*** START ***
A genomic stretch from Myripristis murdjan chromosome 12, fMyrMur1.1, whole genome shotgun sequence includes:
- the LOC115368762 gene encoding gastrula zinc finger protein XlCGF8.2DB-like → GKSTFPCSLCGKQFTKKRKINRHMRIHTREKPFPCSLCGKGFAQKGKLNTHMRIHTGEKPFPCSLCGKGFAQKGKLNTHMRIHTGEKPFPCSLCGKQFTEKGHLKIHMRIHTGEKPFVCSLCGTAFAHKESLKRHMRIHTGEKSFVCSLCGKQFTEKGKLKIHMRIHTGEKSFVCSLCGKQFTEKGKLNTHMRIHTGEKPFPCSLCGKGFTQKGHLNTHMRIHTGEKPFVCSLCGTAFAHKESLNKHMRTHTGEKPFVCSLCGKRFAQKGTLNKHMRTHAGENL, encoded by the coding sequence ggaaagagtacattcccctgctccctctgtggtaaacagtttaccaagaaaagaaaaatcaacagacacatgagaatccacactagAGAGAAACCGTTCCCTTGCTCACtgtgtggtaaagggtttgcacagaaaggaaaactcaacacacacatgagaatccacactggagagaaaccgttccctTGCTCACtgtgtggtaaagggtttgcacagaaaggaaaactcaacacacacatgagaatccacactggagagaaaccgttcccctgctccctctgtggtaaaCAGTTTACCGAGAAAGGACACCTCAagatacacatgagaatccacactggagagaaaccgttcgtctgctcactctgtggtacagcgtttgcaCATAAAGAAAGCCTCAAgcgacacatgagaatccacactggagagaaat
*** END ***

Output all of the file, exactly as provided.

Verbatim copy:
A genomic stretch from Myripristis murdjan chromosome 12, fMyrMur1.1, whole genome shotgun sequence includes:
- the LOC115368762 gene encoding gastrula zinc finger protein XlCGF8.2DB-like → GKSTFPCSLCGKQFTKKRKINRHMRIHTREKPFPCSLCGKGFAQKGKLNTHMRIHTGEKPFPCSLCGKGFAQKGKLNTHMRIHTGEKPFPCSLCGKQFTEKGHLKIHMRIHTGEKPFVCSLCGTAFAHKESLKRHMRIHTGEKSFVCSLCGKQFTEKGKLKIHMRIHTGEKSFVCSLCGKQFTEKGKLNTHMRIHTGEKPFPCSLCGKGFTQKGHLNTHMRIHTGEKPFVCSLCGTAFAHKESLNKHMRTHTGEKPFVCSLCGKRFAQKGTLNKHMRTHAGENL, encoded by the coding sequence ggaaagagtacattcccctgctccctctgtggtaaacagtttaccaagaaaagaaaaatcaacagacacatgagaatccacactagAGAGAAACCGTTCCCTTGCTCACtgtgtggtaaagggtttgcacagaaaggaaaactcaacacacacatgagaatccacactggagagaaaccgttccctTGCTCACtgtgtggtaaagggtttgcacagaaaggaaaactcaacacacacatgagaatccacactggagagaaaccgttcccctgctccctctgtggtaaaCAGTTTACCGAGAAAGGACACCTCAagatacacatgagaatccacactggagagaaaccgttcgtctgctcactctgtggtacagcgtttgcaCATAAAGAAAGCCTCAAgcgacacatgagaatccacactggagagaaat